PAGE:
When retailers want to try new formats, sticking to established habits can be a barrier to innovation, writes columnist Frank Beard.

By Frank Beard

The Road Ahead: The hidden lesson in Dollar General’s DGX stores

A customer shops at a Dollar General store on March 17, 2022 in Vallejo, California. Justin Sullivan via Getty Images

Frank Beard is a longtime convenience retail enthusiast who currently works in marketing for Rovertown. His column, The Road Ahead, examines innovation in the c-store industry.

I have a certain philosophy about retail store tours. 

In order to understand a market, one must visit the good, the bad and especially the ugly. That’s why when I tagged along with a group of retailers on a recent international study tour in my hometown of Des Moines, Iowa, I steered them into Dollar General’s downtown DGX store. 

Look, I have nothing against Dollar General. I’ve even written positively about the company in the past — particularly their efforts to sell fresh produce in rural markets through DG Market, a format that stocks more produce and meat. If I see one of those as a cycle across Iowa again this summer on RAGBRAI, you can bet I’ll stop and shop. 

But in the four years since DGX opened in Des Moines, I’ve observed a consistent decline in quality.

This time it had become so bad that it was good — at least if you enjoy ironic humor, like I do. The automatic door slid open, revealing a vestibule with filthy floor mats stacked in the corner, a deteriorating sign dangling precariously and walls that were vaguely reminiscent of those in abandoned buildings. Inventory was sparse, and the store itself was covered in collapsed boxes, carts full of random products and a grimy aura. 

In other words: DGX felt like a typical Dollar General. And the more I think about it, I wonder if there’s a hidden lesson here for convenience retailers.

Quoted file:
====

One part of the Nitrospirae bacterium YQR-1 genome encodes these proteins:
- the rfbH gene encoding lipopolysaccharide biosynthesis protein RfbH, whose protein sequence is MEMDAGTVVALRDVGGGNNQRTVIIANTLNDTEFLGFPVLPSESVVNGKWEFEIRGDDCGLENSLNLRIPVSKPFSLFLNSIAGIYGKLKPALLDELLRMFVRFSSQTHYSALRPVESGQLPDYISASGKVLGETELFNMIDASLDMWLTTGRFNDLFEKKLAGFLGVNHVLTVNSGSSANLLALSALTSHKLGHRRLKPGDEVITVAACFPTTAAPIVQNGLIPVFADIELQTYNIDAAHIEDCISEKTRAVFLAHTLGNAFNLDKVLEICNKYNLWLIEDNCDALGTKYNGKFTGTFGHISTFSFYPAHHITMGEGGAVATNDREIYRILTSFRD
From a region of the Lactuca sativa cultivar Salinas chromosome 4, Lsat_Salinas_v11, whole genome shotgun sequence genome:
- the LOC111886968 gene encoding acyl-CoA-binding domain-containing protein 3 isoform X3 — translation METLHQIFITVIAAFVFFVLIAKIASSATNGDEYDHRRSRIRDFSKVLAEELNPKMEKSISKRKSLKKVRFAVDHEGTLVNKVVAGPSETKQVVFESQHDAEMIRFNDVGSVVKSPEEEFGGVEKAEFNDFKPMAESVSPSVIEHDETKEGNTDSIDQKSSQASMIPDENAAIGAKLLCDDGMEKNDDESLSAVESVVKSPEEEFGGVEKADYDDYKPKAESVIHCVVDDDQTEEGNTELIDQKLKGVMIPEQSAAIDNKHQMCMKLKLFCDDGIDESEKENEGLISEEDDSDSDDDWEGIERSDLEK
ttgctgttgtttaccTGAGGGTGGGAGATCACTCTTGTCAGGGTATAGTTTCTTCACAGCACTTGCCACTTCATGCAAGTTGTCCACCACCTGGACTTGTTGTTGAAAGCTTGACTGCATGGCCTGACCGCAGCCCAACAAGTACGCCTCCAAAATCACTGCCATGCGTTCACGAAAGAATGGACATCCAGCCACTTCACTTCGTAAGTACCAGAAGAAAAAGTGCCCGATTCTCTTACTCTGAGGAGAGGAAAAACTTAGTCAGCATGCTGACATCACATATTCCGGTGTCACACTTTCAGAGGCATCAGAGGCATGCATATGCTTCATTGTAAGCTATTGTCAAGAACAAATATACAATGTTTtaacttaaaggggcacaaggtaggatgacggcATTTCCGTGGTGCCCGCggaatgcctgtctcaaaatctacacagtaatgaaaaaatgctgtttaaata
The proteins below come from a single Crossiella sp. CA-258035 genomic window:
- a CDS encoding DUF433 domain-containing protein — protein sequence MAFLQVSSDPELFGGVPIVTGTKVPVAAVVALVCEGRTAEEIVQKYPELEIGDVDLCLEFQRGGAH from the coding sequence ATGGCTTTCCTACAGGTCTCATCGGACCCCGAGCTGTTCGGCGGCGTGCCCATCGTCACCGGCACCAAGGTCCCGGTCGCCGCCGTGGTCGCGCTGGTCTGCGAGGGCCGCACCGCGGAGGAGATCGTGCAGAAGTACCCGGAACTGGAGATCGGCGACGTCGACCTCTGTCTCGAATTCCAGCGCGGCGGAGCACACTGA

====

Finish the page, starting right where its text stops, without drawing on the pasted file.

Teaching old dogs new tricks

Dollar General is a “last resort” retailer.

Its “no frills” customer experience reflects the reality that it serves customers whose options are limited, whether they’re strapped economically or lacking proximity to grocers and big box stores. And Dollar General is good at what it does. While Dollar Tree and Family Dollar recently announced plans to close nearly 1,000 stores, Dollar General continues to grow.

But DGX was supposed to be something different.

Back in 2019, Dollar General described DGX as a concept “specially designed to meet the unique needs of customers living, working and visiting vibrant metropolitan city centers.” The DGX website still describes their stores as “everything you’d want from your neighborhood store — from fresh food to snacks and household essentials — plus ready-made options and more.”

I had high expectations for DGX. While in Nashville for a conference in 2019, I stopped by the original DGX and found the store clean, tidy and well-stocked with a great product mix. I even observed a group of students from nearby Vanderbilt University walking up to it, exclaiming, “Hey, DGX has wine!”

The Road Ahead: The hidden lesson in Dollar General’s DGX stores

Permission granted by Frank Beard  

The latter was particularly interesting. Annual tuition and on-campus living expenses at Vanderbilt currently total $89,500, more than 1.4x Tennessee’s median household income. The median income of students’ families is $204,500 with 20% coming from the top 1% of earners. Not exactly the Dollar General demographic. But if DGX could win over Vandy students, perhaps they were onto something.